April 1, 2008
By TIMOTHY EGAN
The travel writer and public television host, Rick Steves, is a
certain kind of innocent abroad - benignly suburban to the core, with
a bit of a paunch and the ever-quizzical look of someone who would
try raw squid for breakfast and not complain about it.
At 52, he has spent a third of his adult life living out of a
suitcase, ever in search of that bargain room with a view,
encouraging his fellow Americans to become "temporary locals." His
influence is vast and one of the reasons our citizens aren't more
hated abroad in Bush's final days.
I was having lunch once in Vernazza, in the Italian Cinque Terre,
watching waves of people pour into the tiny village to look for their
serendipitous Stevesian encounter while clutching his guidebook. A
sudden outburst came from my 7-year-old son: "Rick Steves has got to
be stopped!" Steves, who lives just north of Seattle, is packing his wrinkle-free
clothes for his latest expedition to Europe. One can only hope
customs will let him back in, for Steves has become a most unlikely
voice on behalf of ending the tragedy of the drug war.
He looks at the 800,000 Americans arrested every year on marijuana
charges and wonders why the waste of time, money and lives. Year
after year, nothing changes, except the faces of those in jail. He
thinks marijuana should be decriminalized, and that drug use in
general should be treated primarily as a health issue - as the
Canadians, the British, the Swiss and others do.
His views are not novel. But it's been fascinating to watch the
reaction since Steves started speaking out on this. Sponsors of his
television shows have hardly blinked. Cops and conservatives have
told him how much they agree with him. And, less than a month ago,
the Luther Institute gave Steves its annual Wittenberg Award,
recognizing "outstanding service to church and society." Steves is an
active member of the Evangelical Lutheran Church.
If it takes a churchgoing guidebook writer who spent his college
years as a member of the marching band to call for an end to a tired
war, so be it. The cheerleaders and architects of harsh drug laws -
from Rush Limbaugh, who promised to take random drugs tests after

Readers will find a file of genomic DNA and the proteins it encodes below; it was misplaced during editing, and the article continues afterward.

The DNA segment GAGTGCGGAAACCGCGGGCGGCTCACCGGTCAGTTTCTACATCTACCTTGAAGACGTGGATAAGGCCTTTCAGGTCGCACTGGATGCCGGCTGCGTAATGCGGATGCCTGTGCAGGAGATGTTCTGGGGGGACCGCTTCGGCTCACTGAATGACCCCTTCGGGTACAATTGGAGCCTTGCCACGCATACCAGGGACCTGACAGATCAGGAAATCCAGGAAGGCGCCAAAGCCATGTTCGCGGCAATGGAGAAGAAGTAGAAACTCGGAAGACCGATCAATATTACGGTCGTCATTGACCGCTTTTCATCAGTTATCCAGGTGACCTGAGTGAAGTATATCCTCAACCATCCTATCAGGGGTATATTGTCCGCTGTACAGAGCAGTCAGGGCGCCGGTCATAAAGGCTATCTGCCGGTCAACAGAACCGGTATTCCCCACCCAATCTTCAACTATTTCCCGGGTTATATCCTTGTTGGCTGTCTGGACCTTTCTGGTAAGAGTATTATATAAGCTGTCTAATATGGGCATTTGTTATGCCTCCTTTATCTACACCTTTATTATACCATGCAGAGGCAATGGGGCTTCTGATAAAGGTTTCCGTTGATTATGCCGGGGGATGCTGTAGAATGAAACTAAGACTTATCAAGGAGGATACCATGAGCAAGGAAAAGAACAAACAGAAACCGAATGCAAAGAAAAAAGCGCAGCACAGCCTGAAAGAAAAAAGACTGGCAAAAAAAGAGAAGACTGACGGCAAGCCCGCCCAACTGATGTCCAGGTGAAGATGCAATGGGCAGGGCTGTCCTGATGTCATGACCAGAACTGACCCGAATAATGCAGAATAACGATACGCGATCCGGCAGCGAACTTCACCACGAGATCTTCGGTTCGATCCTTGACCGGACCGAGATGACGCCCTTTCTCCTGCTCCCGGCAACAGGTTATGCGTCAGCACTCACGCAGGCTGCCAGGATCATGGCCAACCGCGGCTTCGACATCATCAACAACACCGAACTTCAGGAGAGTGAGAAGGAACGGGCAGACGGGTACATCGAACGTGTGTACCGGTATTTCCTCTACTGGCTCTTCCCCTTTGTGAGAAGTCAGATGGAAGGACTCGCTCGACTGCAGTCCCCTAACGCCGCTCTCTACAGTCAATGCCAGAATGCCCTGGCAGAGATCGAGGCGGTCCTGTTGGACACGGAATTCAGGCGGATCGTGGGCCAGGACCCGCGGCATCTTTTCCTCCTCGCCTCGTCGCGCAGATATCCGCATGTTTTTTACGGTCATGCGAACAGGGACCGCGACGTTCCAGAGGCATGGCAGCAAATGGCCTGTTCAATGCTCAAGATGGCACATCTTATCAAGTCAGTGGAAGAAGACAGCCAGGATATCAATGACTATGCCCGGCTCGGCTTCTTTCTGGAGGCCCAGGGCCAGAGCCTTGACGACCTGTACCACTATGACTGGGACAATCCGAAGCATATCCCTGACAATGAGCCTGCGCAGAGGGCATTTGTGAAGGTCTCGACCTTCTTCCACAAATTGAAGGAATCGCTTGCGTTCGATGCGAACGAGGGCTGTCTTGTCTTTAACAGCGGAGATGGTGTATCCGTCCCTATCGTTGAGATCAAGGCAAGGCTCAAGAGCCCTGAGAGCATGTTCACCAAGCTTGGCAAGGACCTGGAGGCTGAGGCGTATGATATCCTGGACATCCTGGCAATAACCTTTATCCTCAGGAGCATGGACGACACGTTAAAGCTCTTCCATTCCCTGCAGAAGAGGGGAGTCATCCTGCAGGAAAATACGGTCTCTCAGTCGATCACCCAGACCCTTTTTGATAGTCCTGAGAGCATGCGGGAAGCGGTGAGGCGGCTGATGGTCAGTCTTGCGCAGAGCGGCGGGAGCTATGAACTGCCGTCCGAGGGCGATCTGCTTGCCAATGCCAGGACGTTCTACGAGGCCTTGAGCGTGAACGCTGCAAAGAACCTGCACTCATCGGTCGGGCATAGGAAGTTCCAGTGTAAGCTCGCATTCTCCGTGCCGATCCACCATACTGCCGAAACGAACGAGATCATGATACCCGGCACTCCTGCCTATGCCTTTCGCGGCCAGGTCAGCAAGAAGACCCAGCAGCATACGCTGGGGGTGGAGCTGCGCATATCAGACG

admitting his addiction to pain pills, to the former drug czar Bill
Bennett, who had a multimillion-dollar gambling habit - have been
exposed as moral frauds.
Two of the major presidential candidates are in a unique position to
pivot away from the status quo. It's been largely forgotten, but Cindy McCain, the wife of the
presumptive Republican nominee, was once so hooked on the opioid
painkillers Percocet and Vicodin that she resorted to stealing from a
medical charity she ran. And Barack Obama in his 1995 memoir, told of youthful alcohol and pot
use, "maybe even a little blow when I could afford it." He wrote this
cautionary note: "Junkie. Pothead. That's where I'd been headed: the
final, fatal role of the young would-be black man."
He is lucky, a man told him on the campaign trail not long ago, that
he didn't end up in jail - a ruined life, one of the 2.3 million
Americans locked up in the world's largest prison system.
Thus far, John McCain has said little about changing the approach to
possession-only drug crimes. Obama, asked about it in January, said:
"I'm not interested in legalizing drugs. What I am interested in is
putting more of an emphasis on the public health approach to drugs
and less on incarceration." When a prominent supporter of Hillary Clinton raised the issue of
Obama's experimentation as a potential Swift-boat issue, it drew more
criticism of the accuser than the candidate. That doesn't surprise me.
I was in Fresno, Calif., once with cops patrolling the mean streets of the city in armored personnel carriers
- the drug war in its ultimate manifestation. These officers were
almost uniformly against the folly of the battles they fought every
night. Every society has its drug addicts, dating to Babylon, if not
earlier. Every American knows someone, or has a family member, with a
problem. President Bush used to drink too much, and was cited for
driving under the influence. But instead of using his life experience
for change, he has done nothing but carry around the self-righteous
tedium of the reformed drunk.
We are left, then, with people like Rick Steves to renew the republic
with common sense brought home from other shores. He's taken to heart
these words: "Travel is fatal to prejudice, bigotry and
narrow-mindedness." They come from an earlier innocent abroad, Mark
Timothy Egan, a contributing columnist for The Times, writes
Outposts, a column at nytimes.com. He is filling in for Bob Herbert,
who is off today.